Kraigg Brathwaite defends Jason Holder’s decision to bowl first again


Kraigg Brathwaite has defended his captain Jason Holder’s decision to bowl first for the second match in a row, despite England putting themselves into a commanding position in the deciding Test in Manchester.

No team has ever won at Emirates Old Trafford after choosing to bowl first, and the team that batted first in the last four Tests at the ground went on to win. With that in mind, and after his call to bowl first last week backfired, it was a surprise that Holder again opted to field on Friday, not least with offspinner Rahkeem Cornwall included ahead of seamer Alzarri Joseph.

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Holder said at the toss that there was “a little moisture in the surface” and that the overhead conditions had played a part in his decision. The wicket of Dom Sibley, trapped lbw by Kemar Roach, in the first over of the day seemed to vindicate his call, but with England closing on 258 for 4 thanks to a unbroken 136-run stand between Ollie Pope and Jos Buttler, there are valid questions for Holder to answer.

“It’s been a pretty even day,” said Brathwaite in a virtual press conference, defending Holder’s decision. “We had a plan to bowl first. There was moisture in the wicket, and we thought as a team we wanted to utilise it.

“They got a good partnership, but I don’t think we’re out of it, to be honest. Once we come out tomorrow and control the scoring rate, build that pressure, then I think we can get some wickets in the morning.”

With both Saturday and Monday’s play in doubt due to rain, West Indies may find themselves needing to bat well only once in order to save the game, but Brathwaite denied that the forecast had an influence in their plan to bowl first, and refuted the idea that Holder was playing it safe.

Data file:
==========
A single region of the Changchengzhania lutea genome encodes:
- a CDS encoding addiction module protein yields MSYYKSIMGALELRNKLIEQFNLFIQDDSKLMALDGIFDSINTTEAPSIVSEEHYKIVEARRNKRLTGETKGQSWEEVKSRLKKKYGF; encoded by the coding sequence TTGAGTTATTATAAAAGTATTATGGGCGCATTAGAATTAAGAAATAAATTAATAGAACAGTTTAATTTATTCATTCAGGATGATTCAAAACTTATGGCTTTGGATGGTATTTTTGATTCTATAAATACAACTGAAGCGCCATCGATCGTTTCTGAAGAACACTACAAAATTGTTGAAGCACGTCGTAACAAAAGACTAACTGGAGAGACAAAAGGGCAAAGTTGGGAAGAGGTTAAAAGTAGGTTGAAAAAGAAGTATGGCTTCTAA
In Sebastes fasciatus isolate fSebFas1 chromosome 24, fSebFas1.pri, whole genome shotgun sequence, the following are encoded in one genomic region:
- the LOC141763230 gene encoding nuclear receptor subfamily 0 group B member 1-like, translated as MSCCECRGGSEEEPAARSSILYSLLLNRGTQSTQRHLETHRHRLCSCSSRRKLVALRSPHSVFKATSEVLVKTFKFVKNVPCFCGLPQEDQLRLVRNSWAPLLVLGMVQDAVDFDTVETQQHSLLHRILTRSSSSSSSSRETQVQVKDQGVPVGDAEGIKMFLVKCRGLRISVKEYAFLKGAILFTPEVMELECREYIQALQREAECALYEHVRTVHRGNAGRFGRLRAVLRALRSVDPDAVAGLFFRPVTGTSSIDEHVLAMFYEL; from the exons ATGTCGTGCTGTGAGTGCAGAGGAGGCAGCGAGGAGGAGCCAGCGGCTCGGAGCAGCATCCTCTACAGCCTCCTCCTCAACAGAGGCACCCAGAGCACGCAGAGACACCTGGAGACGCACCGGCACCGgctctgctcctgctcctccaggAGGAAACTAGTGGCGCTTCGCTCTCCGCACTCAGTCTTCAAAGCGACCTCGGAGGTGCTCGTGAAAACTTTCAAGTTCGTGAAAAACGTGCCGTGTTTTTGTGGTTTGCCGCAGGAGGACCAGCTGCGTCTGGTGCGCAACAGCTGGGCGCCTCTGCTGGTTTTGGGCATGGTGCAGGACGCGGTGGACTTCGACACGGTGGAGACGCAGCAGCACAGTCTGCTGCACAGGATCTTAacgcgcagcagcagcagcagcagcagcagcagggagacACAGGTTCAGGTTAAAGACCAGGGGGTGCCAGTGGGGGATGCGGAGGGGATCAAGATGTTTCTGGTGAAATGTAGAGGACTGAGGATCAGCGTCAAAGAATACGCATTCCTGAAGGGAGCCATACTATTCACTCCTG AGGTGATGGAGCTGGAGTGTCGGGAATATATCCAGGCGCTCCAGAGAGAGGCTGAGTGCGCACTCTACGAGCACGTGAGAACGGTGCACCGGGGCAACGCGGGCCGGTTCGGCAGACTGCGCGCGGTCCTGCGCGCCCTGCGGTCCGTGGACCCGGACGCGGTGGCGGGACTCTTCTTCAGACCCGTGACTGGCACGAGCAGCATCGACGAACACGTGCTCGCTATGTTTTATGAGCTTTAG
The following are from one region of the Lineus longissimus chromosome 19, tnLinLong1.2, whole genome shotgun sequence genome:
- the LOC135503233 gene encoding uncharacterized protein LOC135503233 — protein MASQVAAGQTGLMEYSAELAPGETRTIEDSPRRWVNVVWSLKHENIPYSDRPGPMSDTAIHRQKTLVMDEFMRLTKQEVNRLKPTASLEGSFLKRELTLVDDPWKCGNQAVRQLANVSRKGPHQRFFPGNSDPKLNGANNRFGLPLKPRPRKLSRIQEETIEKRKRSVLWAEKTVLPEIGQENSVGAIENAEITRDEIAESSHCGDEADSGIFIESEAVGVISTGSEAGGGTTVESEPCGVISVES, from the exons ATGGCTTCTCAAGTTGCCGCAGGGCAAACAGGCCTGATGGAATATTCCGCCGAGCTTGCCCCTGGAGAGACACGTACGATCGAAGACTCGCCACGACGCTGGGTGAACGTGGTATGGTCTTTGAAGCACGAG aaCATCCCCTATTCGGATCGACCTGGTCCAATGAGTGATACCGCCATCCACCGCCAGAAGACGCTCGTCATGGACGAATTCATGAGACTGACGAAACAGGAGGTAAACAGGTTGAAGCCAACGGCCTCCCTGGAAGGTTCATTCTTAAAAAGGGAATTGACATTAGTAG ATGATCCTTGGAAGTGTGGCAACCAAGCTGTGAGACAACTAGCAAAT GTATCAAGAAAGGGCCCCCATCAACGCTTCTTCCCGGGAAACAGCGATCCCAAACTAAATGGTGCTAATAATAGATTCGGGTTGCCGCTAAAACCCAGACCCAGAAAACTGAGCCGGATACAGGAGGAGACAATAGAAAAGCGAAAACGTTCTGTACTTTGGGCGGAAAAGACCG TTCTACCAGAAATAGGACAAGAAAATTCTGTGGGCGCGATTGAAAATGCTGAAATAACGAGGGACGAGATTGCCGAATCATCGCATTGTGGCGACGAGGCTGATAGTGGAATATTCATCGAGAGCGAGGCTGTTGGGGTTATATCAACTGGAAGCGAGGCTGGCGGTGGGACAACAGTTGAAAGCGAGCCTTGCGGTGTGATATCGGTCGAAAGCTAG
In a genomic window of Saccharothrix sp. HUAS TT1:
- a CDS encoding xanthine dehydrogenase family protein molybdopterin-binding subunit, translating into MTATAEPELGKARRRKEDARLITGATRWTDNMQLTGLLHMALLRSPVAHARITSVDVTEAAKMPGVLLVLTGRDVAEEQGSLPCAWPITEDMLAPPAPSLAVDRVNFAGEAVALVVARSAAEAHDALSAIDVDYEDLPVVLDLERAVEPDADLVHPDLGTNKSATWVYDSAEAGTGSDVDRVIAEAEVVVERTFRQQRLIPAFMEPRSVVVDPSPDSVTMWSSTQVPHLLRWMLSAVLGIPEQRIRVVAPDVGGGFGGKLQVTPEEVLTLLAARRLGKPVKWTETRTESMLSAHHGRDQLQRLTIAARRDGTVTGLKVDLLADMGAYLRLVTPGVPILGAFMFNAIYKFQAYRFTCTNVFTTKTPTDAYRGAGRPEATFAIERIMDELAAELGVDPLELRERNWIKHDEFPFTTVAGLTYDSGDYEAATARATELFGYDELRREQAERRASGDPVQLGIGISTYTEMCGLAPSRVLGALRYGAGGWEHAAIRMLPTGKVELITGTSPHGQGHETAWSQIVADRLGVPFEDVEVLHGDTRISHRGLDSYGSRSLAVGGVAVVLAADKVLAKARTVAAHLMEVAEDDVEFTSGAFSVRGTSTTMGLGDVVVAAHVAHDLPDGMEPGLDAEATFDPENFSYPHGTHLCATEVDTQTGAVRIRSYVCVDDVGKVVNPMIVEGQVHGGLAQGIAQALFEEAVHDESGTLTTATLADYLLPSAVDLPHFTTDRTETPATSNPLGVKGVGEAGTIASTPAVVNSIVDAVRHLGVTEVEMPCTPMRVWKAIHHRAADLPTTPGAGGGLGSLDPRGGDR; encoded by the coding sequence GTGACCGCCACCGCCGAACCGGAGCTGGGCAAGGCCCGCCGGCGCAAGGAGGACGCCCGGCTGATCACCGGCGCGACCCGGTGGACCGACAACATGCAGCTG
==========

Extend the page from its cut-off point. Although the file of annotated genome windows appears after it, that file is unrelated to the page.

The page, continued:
“I wouldn’t say that: we saw some moisture in the pitch,” he said. “Our plan was to get wickets early and put them under pressure. I wouldn’t say it was because of the weather as such.”

The inclusion of Cornwall in particular seemed to be at odds with the decision to bowl first. West Indies had relied on Roston Chase as their main spinner throughout the series, bowling tight lines and keeping things tight, but instead picked Cornwall, a more attacking bowler, but denied him the chance to bowl last on a wearing surface.

And while he took an excellent reaction catch in the slips and bowled some dangerous balls, Cornwall struggled to tie England down, leaking 3.38 runs per over. “He was unfortunate not to get a wicket, but I thought he had a decent start,” was Brathwaite’s unenthusiastic analysis.

Brathwaite suggested in particular that early wickets once play is able to resume would be crucial, with England leaving out Zak Crawley and changing the balance of their side in order to compensate for Ben Stokes’ quad muscle injury, which has left him playing as a specialist batsman.

That means Chris Woakes, who has averaged just 12.6 with the bat since his hundred against India at Lord’s in 2018, finds himself due to bat at No. 7, perhaps giving West Indies encouragement that one wicket could bring a flurry.

“Early wickets will be crucial with the new ball, the harder ball,” Brathwaite said. “But [even] if we don’t get early ones, if we stay in it, there’s one less specialist batsman – Woakes can still bat – but two or three wickets could happen.

“We’ve got to be very disciplined when we start out in the first session. The harder ball on the surface is always good [so] I think the new ball’s crucial for us. Once we build that pressure with some tight overs, we’ll get some wickets early.”

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